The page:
In this post I will be discussing Enterprise Resource Planning (ERP), why it’s used and the advantages & disadvantages of this information system.
ERP is an integrated information system that serves all departments within an organisation. Originating in the manufacturing industry, ERP implies the use of packaged software rather than proprietary software written by or for one customer. ERP software applications can be used to manage product planning, the purchasing of parts, inventories, interacting with suppliers, providing customer service, and tracking orders.
Advantages of ERP
- There is coherent work-flow from one department to another, which ensures smooth transition and completion of processes.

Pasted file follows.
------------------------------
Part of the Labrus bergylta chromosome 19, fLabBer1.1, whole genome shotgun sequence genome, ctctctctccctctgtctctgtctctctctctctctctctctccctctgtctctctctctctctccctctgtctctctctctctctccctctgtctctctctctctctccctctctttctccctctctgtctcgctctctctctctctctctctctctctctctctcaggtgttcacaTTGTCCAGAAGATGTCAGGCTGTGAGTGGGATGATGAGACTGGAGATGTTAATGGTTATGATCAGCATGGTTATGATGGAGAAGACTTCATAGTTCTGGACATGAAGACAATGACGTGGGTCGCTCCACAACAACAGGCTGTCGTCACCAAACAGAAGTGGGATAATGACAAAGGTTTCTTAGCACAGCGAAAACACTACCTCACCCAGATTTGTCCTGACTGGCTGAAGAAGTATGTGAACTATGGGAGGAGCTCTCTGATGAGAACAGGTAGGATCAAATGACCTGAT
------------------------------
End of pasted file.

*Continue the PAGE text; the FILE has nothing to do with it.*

- The possibility of advanced e-commerce integration with ERP systems, which can handle web-based order tracking and processing.
- ERP systems can help managing globally dispersed enterprise companies.
- ERP systems make it easier for tracking, sales forecasting and related activities.
- ERP systems provide visibility and therefore enable better and faster collaboration across all of the departments.
- The possibililty of integrating other systems to the ERP system.
Disadvantages of ERP
- Costs can be an issue, due to planning, testing, implementation etc.
- There are also indirect costs, such as the need to upgrade links.
- ERP systems can take time before being fully functional.
- Long user training is essential, as the systems can be both difficult to learn and use.
Example: If a company manufactures tables, an ERP would keep an eye on how many raw products the firm has in stock. If it notices that the stock of one particular item needed to make a table is low, it will automatically re-order that product.
Although the above example is quite simplified, it shows how ERP helps processes to run smoothly and efficiently.